This week the folks at Hankook Mirae Technology unveiled Method-2, the “world’s first manned bipedal robot.” This is not the first time a robot like this has been imagined – it’s been in sci-fi films like Pacific Rim, Avatar, and ALIENS. This robot represents the dream of enhancing human abilities through robotics real – Method-2 makes Titanfall a reality. Here, near the end of the year 2016, Method-2 takes its first baby steps as a real human-controlled mech robot on two stable legs and metal feet.
This mech robot is 13-feet tall (approximately 4-meters) and weighs in at 1.5 tons. This robot shakes the ground as it walks. Method-2 is being tested in Gunpo, South Korea – just south of Seoul. The video shown below is the first recorded time the robot has taken baby steps with a human inside, controlling it.
“Our robot is the world’s first manned bipedal robot,” said Hankook Mirae Technology chairman Yang Jin-Ho, “and is built to work in extreme hazardous areas where humans cannot go.” Yang suggests that he has invested a cool 242 billion won (around $200 million USD) in this project, working on and investing in the project since the year 2014.
Artist and 3D-modeler Vitaly Bulgarov designed this robot. Previous work done by Bulgarov includes concept design for several major motion pictures, including Robocop (2014), Transformers 4: Age of Extinction, and Terminator: Genisys. He’s also done artwork for video game series such as Starcraft, World of Warcraft, and Diablo. His most recent work will be seen soon in the live-action movie version of Ghost In The Shell (2017).
Below is a photo of Vitaly Bulgarov and Yang Jin-Ho posing next to a pair of carbon fiber robot legs. These legs will likely eventually be applied to the Method-2 or a future iteration of this robot project. For now, Method-2 tests are done in a slightly more skeletal manner.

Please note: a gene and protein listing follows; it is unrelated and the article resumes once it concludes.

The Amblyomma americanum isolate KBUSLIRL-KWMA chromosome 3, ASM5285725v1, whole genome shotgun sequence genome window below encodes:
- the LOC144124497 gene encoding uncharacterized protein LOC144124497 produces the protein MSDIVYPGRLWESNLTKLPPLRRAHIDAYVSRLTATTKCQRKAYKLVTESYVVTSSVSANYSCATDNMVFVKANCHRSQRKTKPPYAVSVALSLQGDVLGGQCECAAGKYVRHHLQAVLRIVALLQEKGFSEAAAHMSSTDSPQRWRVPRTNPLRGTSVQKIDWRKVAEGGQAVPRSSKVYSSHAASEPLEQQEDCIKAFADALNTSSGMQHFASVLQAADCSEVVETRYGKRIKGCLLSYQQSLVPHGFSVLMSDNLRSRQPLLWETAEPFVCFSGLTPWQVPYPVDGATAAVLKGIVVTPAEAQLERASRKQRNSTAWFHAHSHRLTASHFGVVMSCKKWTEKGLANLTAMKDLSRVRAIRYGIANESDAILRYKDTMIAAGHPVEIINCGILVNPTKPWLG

NOTE: Hankook Mirae Technology is written 임현국, which also translates to Im Hyun-kuk, or Korea Future Technology. This is a futuristic company making way for the future – regardless of how terrifying that future might be. Oddly the folks at HMT do not have a proper webpage to speak of. We must assume that they’re either off the grid, unreal, or just haven’t gotten around to making a webpage yet.
ABOVE and BELOW: Concept imagery from Vitaly Bulgarov. All images depict early versions of the Method-2 model except for the image with the Method-1 tag. Have a peek at the gallery below for a mix of concept imagery and real-life early build imagery.
Yang suggested that the company has received inquiries from a wide variety of industries about Method-2 and future models. Manufacturing, entertainment, and construction companies have all expressed their interest. And of course they’ve spoken about possible military use of the robot already.
A Phys.org article went so far as to suggest that “there have even been questions about [Method-2’s] possible deployment along the heavily fortified Demilitarized Zone with North Korea. Not for a long time, mind you, but the possibility remains.
Yang said that this robot will be available for sale by the end of the year 2017. Whether the robot will be shipping then – or well past that due date – is not yet confirmed. The robot’s current target price is set for approximately 10-billion won (around $8.3-million USD). This price does not likely include shipping costs.